/ Art and Culture @en / It all began with an Amen! Gabbani’s Eurovision Hit Karma Song

It all began with an Amen! Gabbani’s Eurovision Hit Karma Song

By Massimo Gava

Normally, with an “Amen,” we end something. Whether that be a sentence or a liturgical event.

But for Francesco Gabbani, the underdog of Italian music, it has been the start of a career in the International music business.

When in 2016 his song was disqualified at the San Remo Festival by mistake, conspiracy theorists went mad thinking that there was some obscure political deal going on with Rai, the state television company.

The reality was a computer error. His song Amen won the festival in the newcomer category. The lyric of the song was kind of irreverent – “We solve everything with an Amen” – but a good electro upbeat was liked by the public, cutting across the generations. It was one of those tunes that unified a country, so divided in so many ways.

The singer then went on to produce a new album and toured Italy, even writing a soundtrack for a comedy movie called Poveri ma Ricchi. (Poor But Rich).

Francesco Gabbani’s career started with the group Tricobalto, named after a highly explosive chemical formula using triple cobalt, This band opened for Oasis as a Milan concert. In 2010 he began his solo career with his first album and in 2016 entered the San Remo competition and won also the Critics’ Award. The rest is pretty much history. This year, participating in the main competition, he not only won the Critic’s Award again but also the big prize, an unprecedented feat. The song Occidentali’s Karma gave him the right to represent Italy at the next Eurovision song contest in Kiev. It is reported by The Sun newspaper that he is the English bookies’ favourite to win this year.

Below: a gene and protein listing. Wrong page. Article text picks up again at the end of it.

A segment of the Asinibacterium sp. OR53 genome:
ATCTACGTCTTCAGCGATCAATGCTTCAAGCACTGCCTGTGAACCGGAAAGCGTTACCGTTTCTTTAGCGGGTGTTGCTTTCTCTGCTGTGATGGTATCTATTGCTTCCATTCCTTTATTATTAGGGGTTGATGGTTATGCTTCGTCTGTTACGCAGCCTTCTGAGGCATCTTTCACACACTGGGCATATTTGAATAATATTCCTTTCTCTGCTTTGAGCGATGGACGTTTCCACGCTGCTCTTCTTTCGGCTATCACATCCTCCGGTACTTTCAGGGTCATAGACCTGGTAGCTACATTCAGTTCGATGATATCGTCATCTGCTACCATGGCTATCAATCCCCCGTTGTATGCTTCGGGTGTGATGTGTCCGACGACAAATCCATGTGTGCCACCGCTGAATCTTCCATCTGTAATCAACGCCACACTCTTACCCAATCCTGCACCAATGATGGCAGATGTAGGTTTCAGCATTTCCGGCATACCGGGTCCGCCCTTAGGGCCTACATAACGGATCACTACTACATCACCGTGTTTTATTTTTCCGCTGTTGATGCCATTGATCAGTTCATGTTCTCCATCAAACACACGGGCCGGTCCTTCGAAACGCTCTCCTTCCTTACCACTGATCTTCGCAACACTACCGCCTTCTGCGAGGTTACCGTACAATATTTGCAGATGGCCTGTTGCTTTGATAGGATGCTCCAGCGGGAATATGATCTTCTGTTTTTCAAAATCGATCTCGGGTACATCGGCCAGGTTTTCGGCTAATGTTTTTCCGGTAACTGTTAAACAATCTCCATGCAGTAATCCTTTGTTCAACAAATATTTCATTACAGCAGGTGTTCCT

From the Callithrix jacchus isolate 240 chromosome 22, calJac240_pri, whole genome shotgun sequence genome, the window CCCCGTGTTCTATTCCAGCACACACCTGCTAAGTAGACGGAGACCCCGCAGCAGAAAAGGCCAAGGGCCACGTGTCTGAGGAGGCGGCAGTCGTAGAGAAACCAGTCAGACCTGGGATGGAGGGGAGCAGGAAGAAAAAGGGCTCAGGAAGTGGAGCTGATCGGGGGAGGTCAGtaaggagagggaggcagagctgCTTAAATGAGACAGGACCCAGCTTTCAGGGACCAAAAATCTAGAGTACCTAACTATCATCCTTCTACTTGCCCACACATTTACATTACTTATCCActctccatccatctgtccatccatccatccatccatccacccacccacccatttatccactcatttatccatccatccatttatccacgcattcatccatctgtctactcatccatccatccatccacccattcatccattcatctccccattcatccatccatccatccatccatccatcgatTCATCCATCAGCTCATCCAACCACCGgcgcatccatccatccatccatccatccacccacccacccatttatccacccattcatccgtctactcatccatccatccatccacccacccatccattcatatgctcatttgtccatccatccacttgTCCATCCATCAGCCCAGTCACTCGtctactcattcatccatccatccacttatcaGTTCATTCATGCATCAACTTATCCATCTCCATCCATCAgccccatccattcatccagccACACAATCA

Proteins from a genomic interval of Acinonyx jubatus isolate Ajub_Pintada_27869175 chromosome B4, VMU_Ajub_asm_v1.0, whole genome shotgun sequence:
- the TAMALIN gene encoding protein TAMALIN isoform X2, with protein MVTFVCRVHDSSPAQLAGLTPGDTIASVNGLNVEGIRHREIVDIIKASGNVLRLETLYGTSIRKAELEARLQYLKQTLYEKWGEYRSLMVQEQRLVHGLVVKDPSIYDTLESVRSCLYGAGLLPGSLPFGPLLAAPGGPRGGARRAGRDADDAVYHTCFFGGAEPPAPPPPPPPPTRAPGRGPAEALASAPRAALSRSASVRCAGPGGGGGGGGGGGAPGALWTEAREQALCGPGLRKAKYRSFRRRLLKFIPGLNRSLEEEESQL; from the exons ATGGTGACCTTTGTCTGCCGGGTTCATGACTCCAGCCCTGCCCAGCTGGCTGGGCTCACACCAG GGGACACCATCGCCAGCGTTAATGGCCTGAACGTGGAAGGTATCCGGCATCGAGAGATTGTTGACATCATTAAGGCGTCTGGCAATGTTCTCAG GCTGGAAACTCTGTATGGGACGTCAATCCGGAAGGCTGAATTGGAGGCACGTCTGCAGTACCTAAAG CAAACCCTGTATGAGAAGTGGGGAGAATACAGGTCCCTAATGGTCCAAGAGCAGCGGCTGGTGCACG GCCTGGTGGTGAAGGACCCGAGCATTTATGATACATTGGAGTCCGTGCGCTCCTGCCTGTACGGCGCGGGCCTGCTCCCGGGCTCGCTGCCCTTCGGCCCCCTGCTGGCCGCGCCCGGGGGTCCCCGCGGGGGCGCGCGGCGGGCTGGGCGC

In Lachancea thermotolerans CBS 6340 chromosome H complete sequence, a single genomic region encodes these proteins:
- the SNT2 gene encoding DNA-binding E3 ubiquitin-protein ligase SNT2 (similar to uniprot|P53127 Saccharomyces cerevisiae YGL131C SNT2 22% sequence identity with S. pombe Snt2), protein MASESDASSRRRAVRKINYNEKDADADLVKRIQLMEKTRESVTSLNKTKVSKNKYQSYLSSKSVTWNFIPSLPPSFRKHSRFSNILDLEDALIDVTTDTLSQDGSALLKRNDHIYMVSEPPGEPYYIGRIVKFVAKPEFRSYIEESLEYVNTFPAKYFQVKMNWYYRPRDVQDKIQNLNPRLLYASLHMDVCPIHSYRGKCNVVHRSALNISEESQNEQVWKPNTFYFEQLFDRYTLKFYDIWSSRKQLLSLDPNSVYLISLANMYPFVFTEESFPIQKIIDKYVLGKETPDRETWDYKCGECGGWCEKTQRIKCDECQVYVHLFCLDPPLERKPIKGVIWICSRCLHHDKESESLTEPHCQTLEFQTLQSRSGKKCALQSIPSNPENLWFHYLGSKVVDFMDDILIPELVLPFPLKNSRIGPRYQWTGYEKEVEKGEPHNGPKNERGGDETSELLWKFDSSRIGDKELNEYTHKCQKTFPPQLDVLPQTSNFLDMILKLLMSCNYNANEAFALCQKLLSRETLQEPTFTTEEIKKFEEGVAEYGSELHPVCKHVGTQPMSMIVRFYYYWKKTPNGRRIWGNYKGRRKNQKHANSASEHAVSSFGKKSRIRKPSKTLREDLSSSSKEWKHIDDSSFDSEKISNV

Gabbani stated in some interviews that he was about to give up the whole music business but he had enter the competition to try to fulfil his vocation for the last time. So it was that last February, he took to the stage after many

Italian-music big names had already performed. This young man said to the portentous audience made of journalists, TV celebrities and media bosses: “I am here to make you dance.”

“To be or ought to be,

the Hamletic doubt,

as contemporary as

Neolithic man.”

The song then goes on mix quotes from Andy Warhol to Desmond Morris. When he sings the “naked ape dance” line, a dancer impersonating a gorilla appears behind him and starts a routine that has taken Italian people by storm.

Since then, we have seen a variety of videos posted on YouTube of people, from nuns to lawyers, dancing Occidentali’s Karma. It seems that the irreverent message Gabbani tells in his song has been well received beyond the borders of Italy, with more than 107 million viewers on YouTube so far and it is listed as trending for Eurovision fans.

So why is Gabbani’s music so well liked across society’s spectrum?